FOR DEMOCRACY’S SAKE, STEP ASIDE WHEN CHARGED

Press statement by Kua Kia Soong, SUARAM Adviser, 19 Nov 2019

Malaysian politicians do not seem to understand what democracy and the rule of law mean – they think that they are still in a feudal fiefdom where there is an expectation of privilege of office whatever the circumstances. Paul Yong Choo Kiong, who has been charged at the Sessions Court for rape had first refused to go on leave pending the disposal of his court case, arguing that he would continue carrying out his responsibilities as Perak executive councillor despite being advised to. He subsequently stepped down saying he was going to concentrate on his trial but has now returned to work. The Tronoh assemblyman, who is the state exco for housing, local government, public transport, non-Muslim affairs and new villages, said he made the decision after discussing with Menteri Besar Ahmad Faizal Azumu. Just like that…because he says so!

Paul Yong has been charged under Section 376 of the Penal Code which carries up to 20 years imprisonment and whipping upon conviction.

Leadership by example

Older Malaysians will still remember that when Dr Mahathir first became Prime Minister in 1981, his slogan for his administration was “Leadership by Example”. Unfortunately, within the DAP, leaders like Paul Yong has the example of the Secretary General of his party, Lim Guan Eng to go by.

When Lim was charged with corruption involving the conversion of land use from agricultural to residential and the purchase of a plot of land and bungalow at below market value, he refused to take leave as then Penang chief minister. He was charged with using his position as chief minister to gain gratification for himself and wife Betty Chew Gek Cheng by approving the application for conversion of agricultural land to a public housing zone in Balik Pulau to Magnificent Emblem Sdn Bhd. He also faced a second charge of using his position to obtain a plot of land and bungalow at No. 25, Jalan Pinhorn, on July 28, 2015, from businesswoman Phang Li Koon for RM2.8mil, at well below its market value.

Today it is not just Paul Yong who can refer to Lim Guan Eng’s corruption case as a precedent for hanging on to his post in government for if Najib was still the Prime Minister today, he could likewise point to Lim’s example and refuse to take leave from office while his 1MDB case was being tried in the courts.

Individual ministerial responsibility

Stepping aside from office while a minister is being charged is a critical ethical decision for the government. It is also expected accountable democratic practice. Taking leave from office while one’s case is on-going in the court is also one of the basic moral resources for individuals of integrity. This option reinforces integrity, responsibility and accountability. Ministers in office swear before the Sultan that they would live up to the obligation of the office.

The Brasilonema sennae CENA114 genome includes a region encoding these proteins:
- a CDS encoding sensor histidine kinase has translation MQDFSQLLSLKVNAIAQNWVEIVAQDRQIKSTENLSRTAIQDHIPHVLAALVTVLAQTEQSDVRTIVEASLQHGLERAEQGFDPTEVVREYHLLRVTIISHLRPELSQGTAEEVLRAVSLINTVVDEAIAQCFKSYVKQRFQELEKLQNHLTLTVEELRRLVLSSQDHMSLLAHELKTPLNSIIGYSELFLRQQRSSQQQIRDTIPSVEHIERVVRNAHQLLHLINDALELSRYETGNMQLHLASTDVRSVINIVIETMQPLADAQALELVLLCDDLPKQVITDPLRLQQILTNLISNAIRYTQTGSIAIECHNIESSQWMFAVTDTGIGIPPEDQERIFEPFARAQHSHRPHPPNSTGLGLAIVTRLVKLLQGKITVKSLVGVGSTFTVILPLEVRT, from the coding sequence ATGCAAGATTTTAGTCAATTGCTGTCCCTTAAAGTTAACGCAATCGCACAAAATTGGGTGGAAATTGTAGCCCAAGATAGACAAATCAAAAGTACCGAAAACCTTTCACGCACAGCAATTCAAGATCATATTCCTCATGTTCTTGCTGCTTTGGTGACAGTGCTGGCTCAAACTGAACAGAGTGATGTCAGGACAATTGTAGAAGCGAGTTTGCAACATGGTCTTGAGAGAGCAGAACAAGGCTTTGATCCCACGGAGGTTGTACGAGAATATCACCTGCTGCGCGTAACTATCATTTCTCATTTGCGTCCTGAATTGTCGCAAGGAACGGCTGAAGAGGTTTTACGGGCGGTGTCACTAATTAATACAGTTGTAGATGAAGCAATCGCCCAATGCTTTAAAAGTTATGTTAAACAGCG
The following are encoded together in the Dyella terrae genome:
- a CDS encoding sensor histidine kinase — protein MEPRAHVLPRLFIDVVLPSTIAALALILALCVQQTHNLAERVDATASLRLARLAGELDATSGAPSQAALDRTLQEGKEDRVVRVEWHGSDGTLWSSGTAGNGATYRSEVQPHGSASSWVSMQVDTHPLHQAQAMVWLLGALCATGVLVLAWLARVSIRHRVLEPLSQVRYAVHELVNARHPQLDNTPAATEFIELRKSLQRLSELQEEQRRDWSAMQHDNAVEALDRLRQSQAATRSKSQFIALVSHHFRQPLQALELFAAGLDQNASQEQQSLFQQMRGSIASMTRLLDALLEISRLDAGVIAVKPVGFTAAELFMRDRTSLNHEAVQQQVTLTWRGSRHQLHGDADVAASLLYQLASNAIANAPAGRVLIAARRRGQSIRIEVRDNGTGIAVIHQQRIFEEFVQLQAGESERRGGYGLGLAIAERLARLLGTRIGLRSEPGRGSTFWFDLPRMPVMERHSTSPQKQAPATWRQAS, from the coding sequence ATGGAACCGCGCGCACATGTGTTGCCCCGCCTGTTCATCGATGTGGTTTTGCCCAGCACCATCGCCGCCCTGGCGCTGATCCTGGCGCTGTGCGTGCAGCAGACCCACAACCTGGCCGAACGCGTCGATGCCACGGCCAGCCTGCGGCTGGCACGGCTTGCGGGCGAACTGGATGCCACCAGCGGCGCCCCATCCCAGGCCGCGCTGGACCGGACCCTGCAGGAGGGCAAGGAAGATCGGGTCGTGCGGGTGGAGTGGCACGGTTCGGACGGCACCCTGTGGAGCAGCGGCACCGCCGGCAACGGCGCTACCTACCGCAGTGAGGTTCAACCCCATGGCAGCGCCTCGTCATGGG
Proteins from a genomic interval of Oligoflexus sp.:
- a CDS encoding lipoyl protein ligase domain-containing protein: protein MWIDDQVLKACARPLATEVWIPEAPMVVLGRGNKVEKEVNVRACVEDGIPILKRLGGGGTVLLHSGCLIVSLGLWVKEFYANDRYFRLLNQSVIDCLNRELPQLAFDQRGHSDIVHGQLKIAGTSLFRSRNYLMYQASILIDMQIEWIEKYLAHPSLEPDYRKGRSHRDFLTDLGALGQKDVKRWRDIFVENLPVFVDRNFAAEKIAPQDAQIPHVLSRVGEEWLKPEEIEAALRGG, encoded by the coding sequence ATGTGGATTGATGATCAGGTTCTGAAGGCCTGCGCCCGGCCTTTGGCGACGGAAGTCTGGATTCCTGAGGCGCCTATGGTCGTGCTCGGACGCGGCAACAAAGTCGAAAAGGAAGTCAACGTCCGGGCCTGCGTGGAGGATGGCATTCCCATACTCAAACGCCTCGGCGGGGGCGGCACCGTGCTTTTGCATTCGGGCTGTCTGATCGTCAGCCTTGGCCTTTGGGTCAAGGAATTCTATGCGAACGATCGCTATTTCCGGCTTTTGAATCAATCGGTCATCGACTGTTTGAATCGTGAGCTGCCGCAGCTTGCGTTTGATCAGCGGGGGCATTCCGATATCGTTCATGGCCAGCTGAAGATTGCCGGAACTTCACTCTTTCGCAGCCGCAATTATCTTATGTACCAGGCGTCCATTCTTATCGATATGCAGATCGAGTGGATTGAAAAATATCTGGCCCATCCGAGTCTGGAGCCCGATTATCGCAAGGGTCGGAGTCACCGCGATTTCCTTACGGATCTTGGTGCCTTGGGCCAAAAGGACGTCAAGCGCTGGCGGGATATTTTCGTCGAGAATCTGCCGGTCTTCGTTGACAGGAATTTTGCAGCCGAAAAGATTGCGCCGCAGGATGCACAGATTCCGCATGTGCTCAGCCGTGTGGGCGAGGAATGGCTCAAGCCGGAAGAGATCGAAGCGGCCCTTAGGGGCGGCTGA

Individual ministerial responsibility is a constitutional convention in governments that a cabinet minister bears the ultimate responsibility for the actions of their ministry. The accountable minister is expected to bear the responsibility if he is ever charged with a crime and step aside while his or her case is being dealt with in the court, but the government of which the minister is part, is not held to be answerable for that minister’s failure.

“New Malaysia” expects high ethical standards

It is the responsibility of all public officials to maintain a high ethical standard in order to effectively and honestly serve the people. In fact, to ensure the maintenance of high ethical standards, some countries have created an Executive Ethics Commission to which the Attorney General serves as an advisor. Typically, such a Commission receives complaints, conducts administrative hearings, prepares and publishes guides regarding the ethics laws, issues subpoenas, and makes rulings and recommendations in disciplinary cases. Importantly, an Executive Ethics Commission also has jurisdiction over the employees and officers of the Executive Branch of government. 

Malaysia does not yet have in place an Ethics Commission, nonetheless Government employees and elected officials have a responsibility to respect the law, act ethically and conduct their work in an open manner.  Meanwhile, ministers are expected to stepping aside from office while they are being charged for a crime in the court. This is expected accountable democratic practice. We are no longer living under a feudal system of patronage in which one’s own party or party boss decides what actions should follow. This option reinforces integrity, responsibility and accountability we expect in “New Malaysia”.

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